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Re:Altruism

Postby Hamilton » Sun Sep 28, 2003 5:33 am

I'm not sure if I'm being buried or praised!<br /><br />It sounds as though many of the board members are classicists who have in interest in philosophy, whereas I am an autodidactic philosopher (self trained egads!) with an interest in the Classics, for, of course, philosophic reasons.<br /><br />That said, there is no better way to learn a topic than to teach it.<br /><br />So, I am open to suggestions.<br /><br />Where do people believe that it is best to begin?
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Re:Altruism

Postby annis » Tue Sep 30, 2003 1:35 am

[quote author=Hamilton link=board=13;threadid=221;start=15#7131 date=1064727180]<br />I'm not sure if I'm being buried or praised!<br />[/quote]<br /><br />Praised, praised, I assure you!<br /><br />
That said, there is no better way to learn a topic than to teach it.<br /><br />So, I am open to suggestions.<br /><br />Where do people believe that it is best to begin?<br />
<br /><br />I don't know if there is a useful beginning. I was thinking more in terms of bringing brief bits of philosophical thought and history when it's clear we're trying to cover from scratch some well-worked topic.<br /><br />I know I want to smack myself in the head when I learn that, say, I've been ham-handing some ideas of Hume for years.<br />
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Postby chad » Thu Dec 04, 2003 7:02 am

hi guys, it sounds like a few of you are interested in finding a good philosophy book or two, but don't want to be bored/disgusted by drivel about religion or sin (theological qns) or "do i really exist?" (psychological qn) or "what are the building-blocks of reality?" (scientific qn) &c...

there are a few phil. books i really like and would recommend to people who'd studied phil. for a few years (most of them are ancient greek), but there are others i'd recommend to people who hadn't studied philosophy and wanted something worthwhile to start with (most of these are ancient greek too). e.g. i probably wouldn't recommend kant for a beginner... an absolute genius, and his transcendental deduction is cool (i wrote a 12,000 word essay on it for phil. honours) but it wouldn't make sense unless you'd studied leibniz as well as a lot of greek philosophy...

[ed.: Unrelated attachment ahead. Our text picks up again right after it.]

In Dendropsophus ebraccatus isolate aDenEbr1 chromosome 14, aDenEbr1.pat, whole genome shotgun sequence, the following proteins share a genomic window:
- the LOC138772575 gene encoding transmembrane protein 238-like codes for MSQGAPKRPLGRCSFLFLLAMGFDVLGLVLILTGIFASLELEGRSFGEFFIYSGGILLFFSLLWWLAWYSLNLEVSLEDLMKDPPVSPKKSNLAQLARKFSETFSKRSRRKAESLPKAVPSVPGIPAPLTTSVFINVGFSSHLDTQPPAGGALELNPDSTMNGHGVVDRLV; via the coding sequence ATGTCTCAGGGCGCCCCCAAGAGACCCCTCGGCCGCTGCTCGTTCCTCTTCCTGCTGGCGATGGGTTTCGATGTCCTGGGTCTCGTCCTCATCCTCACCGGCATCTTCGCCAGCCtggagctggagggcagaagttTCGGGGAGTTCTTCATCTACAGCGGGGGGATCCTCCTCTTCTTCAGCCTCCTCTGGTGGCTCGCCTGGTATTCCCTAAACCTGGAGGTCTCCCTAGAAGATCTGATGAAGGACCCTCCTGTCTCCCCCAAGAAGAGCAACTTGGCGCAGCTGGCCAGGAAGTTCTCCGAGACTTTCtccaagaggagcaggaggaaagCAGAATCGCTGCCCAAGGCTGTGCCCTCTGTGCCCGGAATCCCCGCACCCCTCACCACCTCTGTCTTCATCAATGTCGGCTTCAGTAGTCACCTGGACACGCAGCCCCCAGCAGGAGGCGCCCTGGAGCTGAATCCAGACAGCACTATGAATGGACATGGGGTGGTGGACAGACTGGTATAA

please post a msg if you'd like a suggestion on something worth reading... it won't be a thomistic philosopher though, no offence :)
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Postby mingshey » Thu Dec 04, 2003 3:16 pm

Books on artificial life or anthropology, et cetera gives me more philosophical impact than those "philosophy" books.

books on artificial life, complex system, automata, aggregate intelligence, ... and those 'golden bough' and 'savage mind' stuffs are books that are worth while to read, i would say. those things give much intuition about what we are and where we come, and perhaps where we might go in the future.

read a few of the ancient greek philosophers. they start thinking from bare ground. knocking the ground with their naked hands they check the foundation they are going to build a ziggurat upon, and lay a brick upon a brick.

the mind of a classic author is working like that of a mathematician. look how euclid wrote his 'elements'. those classical philosophers thought the mathematics (or geometry) as a necessary attainment. if we are to do a philosophical thinking we have to learn much about what ground we are standing upon. and we also must learn how to think like a mathematician. that's what i learned from those greek philosophers. of course, this is only my humble opinion. criticise me so that i could learn more. :D
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Postby chad » Thu Dec 04, 2003 11:04 pm

hi mingshey, the last thing i'm gonna do is criticise you, as if reading a few philosophy books gives someone a secret pool of knowledge and a right to be an annoying bastard lecturing and criticising people :) :) the best parts of philosophy aren't the philosophical slogans/ideas which 1st year philosophy students spout, and which are taught and debated in philosophy degrees (or just taught in thomistic classes) but the thinking techniques which plato, aristotle, descartes, spinoza, &c wrote about in their less read books. i had to go out and find these after graduating: they're in the libraries but not usually taught. these geniuses actually wrote about how to think better. if u already get that mingshey out of your readings, questioning the same types of things as you said, then you're doing at least as well as anyone around today, and anyone who criticises u for that... :) :)
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Postby annis » Thu Dec 04, 2003 11:25 pm

chad wrote: these geniuses actually wrote about how to think better.


I cannot too highly recommend "The Philosopher's Toolkit" by Julian Baggini, who also writes the Bad Moves articles at Butterflies and Wheels. It deals exactly with this: tools for thinking, ways to interrogate facts you're being presented with, and how to pick away at your own arguments.
William S. Annis — http://www.aoidoi.org/http://www.scholiastae.org/
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Postby chad » Thu Dec 04, 2003 11:41 pm

check out this for a different take on arguing:

http://www.mindspring.com/~mfpatton/argue.htm

it's hilarious

nb i think there's a slight difference between the exposure of fallacies, which that bad moves site talks about, and idea/proof-building techniques (which baggini probably talks about in the book u mentioned) and which plato and aristotle explored as the non-destructive side of dialectic (the difference spilled down into roman rhetoric too, since all the good roman speakers went to athens and were trained in both philosophy and rhetoric: some techniques were for rebuttal of arguments, others for "invention" of arguments in the first place, which e.g. quintilian talks about in institutio oratoria and cicero talks about somewhere in book 2 of de oratore (i think section 39?); boethius also summarises these in a book called diferentiis topicis or something). it's not necessary reading tho... it's only interesting if you're already interested ?!? :) :)